44. 44
    liberty60 says:

    @Mike Kay (Democrat of the Century):

    Have someone gain employment in WaPo, for example, and then secure and release documents exposing their corrupt reporting/opinion practices.

    Why bother? Their intellectual corruption is published on the Op-Ed pages every single day.

  45. 45
    Gus diZerega says:

    Debbie-
    The difference is deeper thanI think has been discussed so far. The outing of Plame was an illegal act by those in power to punish those who did not support their agenda. It was inherently destructive to democratic government. One can dislike the CIA, as I do, and still be appalled – and appalled at the weaklings and worse who once they entered office did nothing about it.

    Wilileaks by contrast embarrasses those in power who are making decisions that kill thousands and destroy the lives of many more, all the while being insulated from any public knowledge of what they do. That some Americans feel it is legitimate for their elected leaders to prevent them from having knowledge about their misdeeds is an appropriate attitude for a serf, maybe for a fervent supporter of a dictatorship, but a ghastly commentary on many who call themselves “patriots.”

    It really is apples and oranges. Or apples and leggos.

  46. 46
    WarMunchkin says:

    On the bright side, the leaks have resulted in Holder announcing that Bush and Cheney will be prosecuted:

    HOLDER: “To the extent that we can find anybody who was involved in the breaking of American law and who has put at risk the assets and the people that I have described, they will be held responsible”

    I kind of get the feeling I interpreted that wrong :)

  47. 47
    debbie says:

    @Shade Tail:

    You’re the one who’s wrong. Intent can be just as mistaken as anything else. I see no false equivalence in anything I’ve said.

    Both Libby and Assange released classified information; it can’t be wrong for one group and right for another when they’re doing the exact same thing. Your insisting that it’s not the same thing is where the real false equivalence lies. If applying the same standard to everyone is “making a fool of myself,” good for me for being the one who’s fair.

  48. 48
    Fordpowers says:

    Idk. There is definitely something intriguing about this guy. For what ever reasons, he is definitely one of the more authentic characters to come from this whole technology enabling transparency movement… Especially vs. Someone like mark zuckerburg who is busy crowing about the illusion of privacy while making big bucks selling that data..

    I read this last night and even though it’s pretty thick it definitely gave me a new perspective on this whole sitch. If you get a chance, it’s worth the read

  49. 49
    Hawes says:

    I propose a new term for the BJ lexicon:

    Anarcissist : Someone who wishes to show himself in a flattering, photogenic light by the burning fires of Western civilization (see Assange, Julian)

  50. 50
    luc says:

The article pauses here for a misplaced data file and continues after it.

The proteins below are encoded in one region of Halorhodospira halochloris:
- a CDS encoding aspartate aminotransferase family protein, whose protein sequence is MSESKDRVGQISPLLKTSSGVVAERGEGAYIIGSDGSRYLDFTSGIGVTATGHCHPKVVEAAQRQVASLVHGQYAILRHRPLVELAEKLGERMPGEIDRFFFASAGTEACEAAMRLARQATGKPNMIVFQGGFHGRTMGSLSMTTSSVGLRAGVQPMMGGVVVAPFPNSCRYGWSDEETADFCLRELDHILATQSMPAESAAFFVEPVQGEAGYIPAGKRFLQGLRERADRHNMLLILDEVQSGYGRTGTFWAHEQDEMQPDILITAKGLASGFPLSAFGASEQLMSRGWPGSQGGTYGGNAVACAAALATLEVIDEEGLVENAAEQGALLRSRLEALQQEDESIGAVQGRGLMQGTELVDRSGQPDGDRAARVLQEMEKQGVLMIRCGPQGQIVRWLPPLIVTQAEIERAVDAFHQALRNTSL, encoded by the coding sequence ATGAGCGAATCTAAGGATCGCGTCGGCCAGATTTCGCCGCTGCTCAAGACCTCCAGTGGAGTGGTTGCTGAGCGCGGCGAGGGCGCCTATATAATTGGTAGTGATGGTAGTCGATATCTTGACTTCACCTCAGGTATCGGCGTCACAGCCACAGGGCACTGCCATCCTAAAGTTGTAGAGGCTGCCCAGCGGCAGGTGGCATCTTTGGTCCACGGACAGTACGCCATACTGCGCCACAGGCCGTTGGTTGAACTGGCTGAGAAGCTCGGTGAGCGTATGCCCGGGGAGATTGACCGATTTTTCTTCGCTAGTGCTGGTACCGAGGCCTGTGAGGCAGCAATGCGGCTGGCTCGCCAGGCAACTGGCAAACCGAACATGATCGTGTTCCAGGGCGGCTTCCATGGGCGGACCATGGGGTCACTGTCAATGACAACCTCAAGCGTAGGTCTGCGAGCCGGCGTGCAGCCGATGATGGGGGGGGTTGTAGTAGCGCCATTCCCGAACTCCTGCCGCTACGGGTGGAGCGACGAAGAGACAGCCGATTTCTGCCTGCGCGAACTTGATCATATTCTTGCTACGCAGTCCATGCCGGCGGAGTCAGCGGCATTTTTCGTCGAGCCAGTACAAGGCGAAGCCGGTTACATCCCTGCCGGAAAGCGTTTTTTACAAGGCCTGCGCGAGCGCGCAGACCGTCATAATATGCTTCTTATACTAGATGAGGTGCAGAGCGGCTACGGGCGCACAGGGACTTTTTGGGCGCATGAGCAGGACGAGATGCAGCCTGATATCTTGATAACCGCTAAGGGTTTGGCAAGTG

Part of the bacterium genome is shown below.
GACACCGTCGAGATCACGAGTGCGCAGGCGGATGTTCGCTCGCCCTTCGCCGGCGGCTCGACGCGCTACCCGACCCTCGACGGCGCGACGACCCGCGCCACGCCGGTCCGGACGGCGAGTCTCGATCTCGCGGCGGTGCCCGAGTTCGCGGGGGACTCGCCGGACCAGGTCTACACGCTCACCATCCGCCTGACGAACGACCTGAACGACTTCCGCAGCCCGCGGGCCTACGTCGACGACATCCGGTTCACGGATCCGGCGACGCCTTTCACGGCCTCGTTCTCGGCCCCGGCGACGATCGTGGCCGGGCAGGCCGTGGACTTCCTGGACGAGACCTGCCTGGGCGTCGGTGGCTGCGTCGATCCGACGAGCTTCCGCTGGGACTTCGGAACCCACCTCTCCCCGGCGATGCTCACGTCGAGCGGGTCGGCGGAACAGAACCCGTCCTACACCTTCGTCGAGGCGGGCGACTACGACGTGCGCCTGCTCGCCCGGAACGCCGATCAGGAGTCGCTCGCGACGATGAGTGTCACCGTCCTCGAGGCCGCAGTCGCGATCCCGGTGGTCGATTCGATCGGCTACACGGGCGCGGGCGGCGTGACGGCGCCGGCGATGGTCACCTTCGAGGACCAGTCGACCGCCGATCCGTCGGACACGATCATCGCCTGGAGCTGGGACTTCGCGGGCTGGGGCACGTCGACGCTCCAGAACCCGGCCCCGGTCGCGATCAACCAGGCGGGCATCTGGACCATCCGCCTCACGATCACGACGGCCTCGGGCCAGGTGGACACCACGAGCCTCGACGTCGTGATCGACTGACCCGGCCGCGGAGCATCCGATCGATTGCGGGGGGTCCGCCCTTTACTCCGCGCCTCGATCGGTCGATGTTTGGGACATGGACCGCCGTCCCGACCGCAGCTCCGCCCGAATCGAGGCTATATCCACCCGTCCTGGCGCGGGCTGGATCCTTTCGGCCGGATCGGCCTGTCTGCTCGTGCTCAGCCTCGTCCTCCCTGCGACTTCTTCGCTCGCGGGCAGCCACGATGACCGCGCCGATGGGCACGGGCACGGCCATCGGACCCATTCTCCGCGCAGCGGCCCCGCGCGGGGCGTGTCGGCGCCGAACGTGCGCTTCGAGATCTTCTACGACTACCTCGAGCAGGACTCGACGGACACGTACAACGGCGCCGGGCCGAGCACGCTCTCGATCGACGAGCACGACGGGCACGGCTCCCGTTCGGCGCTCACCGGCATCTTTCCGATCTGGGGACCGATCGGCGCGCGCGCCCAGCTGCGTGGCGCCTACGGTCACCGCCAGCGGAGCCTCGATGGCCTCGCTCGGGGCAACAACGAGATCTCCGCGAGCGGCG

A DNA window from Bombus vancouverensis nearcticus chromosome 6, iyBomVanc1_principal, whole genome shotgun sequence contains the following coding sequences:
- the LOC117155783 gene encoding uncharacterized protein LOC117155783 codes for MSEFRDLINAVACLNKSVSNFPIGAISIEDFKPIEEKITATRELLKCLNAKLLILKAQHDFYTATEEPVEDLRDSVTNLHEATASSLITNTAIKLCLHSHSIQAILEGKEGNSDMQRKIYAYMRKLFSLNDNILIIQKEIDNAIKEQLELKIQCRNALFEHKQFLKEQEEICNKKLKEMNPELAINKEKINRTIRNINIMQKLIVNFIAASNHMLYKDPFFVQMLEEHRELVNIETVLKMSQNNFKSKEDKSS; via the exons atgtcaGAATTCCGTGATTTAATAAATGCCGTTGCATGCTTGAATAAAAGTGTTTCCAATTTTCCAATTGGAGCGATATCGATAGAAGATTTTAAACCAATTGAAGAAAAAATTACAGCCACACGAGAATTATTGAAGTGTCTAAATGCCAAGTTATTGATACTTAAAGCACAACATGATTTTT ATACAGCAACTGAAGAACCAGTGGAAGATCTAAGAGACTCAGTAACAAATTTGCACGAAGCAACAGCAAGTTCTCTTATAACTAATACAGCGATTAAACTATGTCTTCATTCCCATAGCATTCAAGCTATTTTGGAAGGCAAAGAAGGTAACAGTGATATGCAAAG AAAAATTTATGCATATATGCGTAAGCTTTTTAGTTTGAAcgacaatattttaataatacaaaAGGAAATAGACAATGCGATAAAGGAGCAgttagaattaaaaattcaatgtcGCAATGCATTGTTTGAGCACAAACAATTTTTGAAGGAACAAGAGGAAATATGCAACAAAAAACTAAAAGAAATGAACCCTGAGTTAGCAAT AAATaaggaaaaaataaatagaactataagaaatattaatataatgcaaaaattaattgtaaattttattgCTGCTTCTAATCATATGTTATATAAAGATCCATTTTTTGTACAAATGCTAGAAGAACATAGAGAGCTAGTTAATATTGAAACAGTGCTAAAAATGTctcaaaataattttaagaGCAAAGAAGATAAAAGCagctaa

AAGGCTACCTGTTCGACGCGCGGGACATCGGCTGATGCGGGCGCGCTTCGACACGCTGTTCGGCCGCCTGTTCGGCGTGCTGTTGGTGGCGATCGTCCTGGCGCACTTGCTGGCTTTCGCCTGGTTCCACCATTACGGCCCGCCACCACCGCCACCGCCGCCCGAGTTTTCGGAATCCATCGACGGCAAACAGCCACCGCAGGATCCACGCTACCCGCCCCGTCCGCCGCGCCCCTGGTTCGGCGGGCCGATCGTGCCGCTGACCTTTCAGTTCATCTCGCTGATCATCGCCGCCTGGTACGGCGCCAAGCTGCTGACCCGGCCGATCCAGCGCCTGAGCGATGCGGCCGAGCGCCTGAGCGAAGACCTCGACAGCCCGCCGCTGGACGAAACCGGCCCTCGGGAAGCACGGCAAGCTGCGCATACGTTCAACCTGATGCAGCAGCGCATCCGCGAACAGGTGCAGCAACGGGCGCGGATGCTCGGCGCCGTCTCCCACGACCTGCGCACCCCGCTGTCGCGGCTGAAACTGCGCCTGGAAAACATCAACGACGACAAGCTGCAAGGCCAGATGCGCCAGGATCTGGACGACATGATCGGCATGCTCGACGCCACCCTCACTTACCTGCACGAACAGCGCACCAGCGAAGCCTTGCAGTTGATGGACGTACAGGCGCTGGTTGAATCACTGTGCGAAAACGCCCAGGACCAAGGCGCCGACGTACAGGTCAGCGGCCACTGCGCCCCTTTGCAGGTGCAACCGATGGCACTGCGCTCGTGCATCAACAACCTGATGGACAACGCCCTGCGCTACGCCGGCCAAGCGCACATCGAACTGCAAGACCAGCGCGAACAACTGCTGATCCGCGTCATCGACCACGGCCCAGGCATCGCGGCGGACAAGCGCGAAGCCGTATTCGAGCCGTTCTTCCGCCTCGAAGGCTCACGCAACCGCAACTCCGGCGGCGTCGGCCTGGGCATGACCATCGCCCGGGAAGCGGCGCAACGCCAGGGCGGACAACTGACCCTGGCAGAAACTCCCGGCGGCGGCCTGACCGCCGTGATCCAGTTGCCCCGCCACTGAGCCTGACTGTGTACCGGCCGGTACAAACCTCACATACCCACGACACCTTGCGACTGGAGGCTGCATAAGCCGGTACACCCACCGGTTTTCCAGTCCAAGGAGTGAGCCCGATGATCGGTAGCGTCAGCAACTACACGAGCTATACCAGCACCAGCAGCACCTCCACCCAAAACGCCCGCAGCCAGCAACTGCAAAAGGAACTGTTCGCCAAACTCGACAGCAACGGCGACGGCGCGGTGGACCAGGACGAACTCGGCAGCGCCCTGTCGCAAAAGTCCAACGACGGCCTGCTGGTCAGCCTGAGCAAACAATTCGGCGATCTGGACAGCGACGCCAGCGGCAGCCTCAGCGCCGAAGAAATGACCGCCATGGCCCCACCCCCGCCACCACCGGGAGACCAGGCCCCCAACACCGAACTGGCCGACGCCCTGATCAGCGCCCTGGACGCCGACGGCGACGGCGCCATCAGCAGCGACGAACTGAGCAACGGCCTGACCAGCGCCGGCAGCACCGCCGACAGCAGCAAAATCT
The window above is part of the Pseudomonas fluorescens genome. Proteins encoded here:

Slightly OT, but you might like this idea promoted by former French soccer star Eric Cantona – a bankrun to shake up the banking industry.

    href=”http://www.bankrun2010.com/”>

  51. 51
    lol says:

    @timb:

    Bradley Manning leaked the diplomatic cables to Wikileaks with the intention of “making Hillary Clinton shit her pants”.

    There wasn’t some high-minded committment to transparency here – just the same “because I can” vindictiveness that that got Valerie Plame outed.

  52. 52
    Gus diZerega says:

    Powerful argument Hawes. Powerful. A good example of modern conservatism.

    I am more sympathetic to Ghandhi’s take on Western Civilization; “It would be a good idea.”

    I read the article Fordpowers at 48 suggested. It is really quite good for those of us who take the principles behind our constitution seriously.

  53. 53
    matoko_chan says:

    @lol: no that is a lie.
    Manning has not discussed his motivation at all.
    Assange’s “client” that fed him the collateral murder video asked one thing only.
    the client requested maximum exposure for the material.

    @eemom: you are the dumbest cudlip evah. you look at horrifyingly incriminating intel and yell about Assange being a corrupt narcisscist.
    you are like one of those dumbass pavlovian dogs in UP!
    someone yells Squirrel! Assange! and you lose your shit.
    get a clue retard.

  54. 54
    lol says:

    @matoko_chan:

    Manning got caught because he was bragging about the leaks on-line to his buddies and then his buddies talked.

    But certainly, inform us what the high-minded purpose behind the cable leaks was.

  55. 55
    Cliff says:

    I hope he releases it before dec opex =P

  56. 56
    matoko_chan says:

    @lol: adrian lamo was bought off as a government snitch because he was facing jailtime and a 60000 $ fine because he got CAUGHT.
    lamo sold manning to the feds.
    Manning was seeking a conduit for the material he took.
    I truly dont understand you assclowns like sooner and eemom.
    what would you do if you saw our government covering up massacres and torture?
    you have a freakout because you think Assange is an imperious elitist asshole?
    well he is.
    and you dumb cudlips are why the repubs got the House back.
    the oligarchs just hold up a shiny an yell squirrel! Assange! Free Market! Honor the Troops! American Exceptionalism! and you shit yourselves.

  57. 57
    matoko_chan says:

    @lol:

    inform us what the high-minded purpose behind the cable leaks was.

    Assange and his unnamed “client’s” stated purpose is to stop the wars.
    the cables contribute to the critical mass of info that is going to get us the fuck out of A-stan and Iraq.